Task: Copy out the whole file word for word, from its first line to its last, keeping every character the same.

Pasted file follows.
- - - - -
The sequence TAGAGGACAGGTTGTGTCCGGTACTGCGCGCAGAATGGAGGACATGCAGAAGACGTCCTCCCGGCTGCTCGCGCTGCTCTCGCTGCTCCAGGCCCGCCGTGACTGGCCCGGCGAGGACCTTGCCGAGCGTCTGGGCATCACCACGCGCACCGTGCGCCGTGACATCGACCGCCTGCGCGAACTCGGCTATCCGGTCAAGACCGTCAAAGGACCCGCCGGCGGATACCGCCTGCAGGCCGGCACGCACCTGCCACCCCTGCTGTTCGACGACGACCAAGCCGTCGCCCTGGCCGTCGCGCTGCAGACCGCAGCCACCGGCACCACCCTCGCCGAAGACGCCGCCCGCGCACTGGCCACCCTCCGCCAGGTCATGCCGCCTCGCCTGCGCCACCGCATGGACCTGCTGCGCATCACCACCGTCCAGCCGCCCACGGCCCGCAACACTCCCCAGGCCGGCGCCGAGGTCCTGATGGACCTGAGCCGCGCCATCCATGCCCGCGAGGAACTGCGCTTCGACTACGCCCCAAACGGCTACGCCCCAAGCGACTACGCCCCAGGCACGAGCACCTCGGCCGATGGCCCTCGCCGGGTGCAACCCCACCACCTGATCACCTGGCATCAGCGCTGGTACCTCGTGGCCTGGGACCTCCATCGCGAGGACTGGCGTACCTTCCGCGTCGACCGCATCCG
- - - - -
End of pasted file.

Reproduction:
The sequence TAGAGGACAGGTTGTGTCCGGTACTGCGCGCAGAATGGAGGACATGCAGAAGACGTCCTCCCGGCTGCTCGCGCTGCTCTCGCTGCTCCAGGCCCGCCGTGACTGGCCCGGCGAGGACCTTGCCGAGCGTCTGGGCATCACCACGCGCACCGTGCGCCGTGACATCGACCGCCTGCGCGAACTCGGCTATCCGGTCAAGACCGTCAAAGGACCCGCCGGCGGATACCGCCTGCAGGCCGGCACGCACCTGCCACCCCTGCTGTTCGACGACGACCAAGCCGTCGCCCTGGCCGTCGCGCTGCAGACCGCAGCCACCGGCACCACCCTCGCCGAAGACGCCGCCCGCGCACTGGCCACCCTCCGCCAGGTCATGCCGCCTCGCCTGCGCCACCGCATGGACCTGCTGCGCATCACCACCGTCCAGCCGCCCACGGCCCGCAACACTCCCCAGGCCGGCGCCGAGGTCCTGATGGACCTGAGCCGCGCCATCCATGCCCGCGAGGAACTGCGCTTCGACTACGCCCCAAACGGCTACGCCCCAAGCGACTACGCCCCAGGCACGAGCACCTCGGCCGATGGCCCTCGCCGGGTGCAACCCCACCACCTGATCACCTGGCATCAGCGCTGGTACCTCGTGGCCTGGGACCTCCATCGCGAGGACTGGCGTACCTTCCGCGTCGACCGCATCCG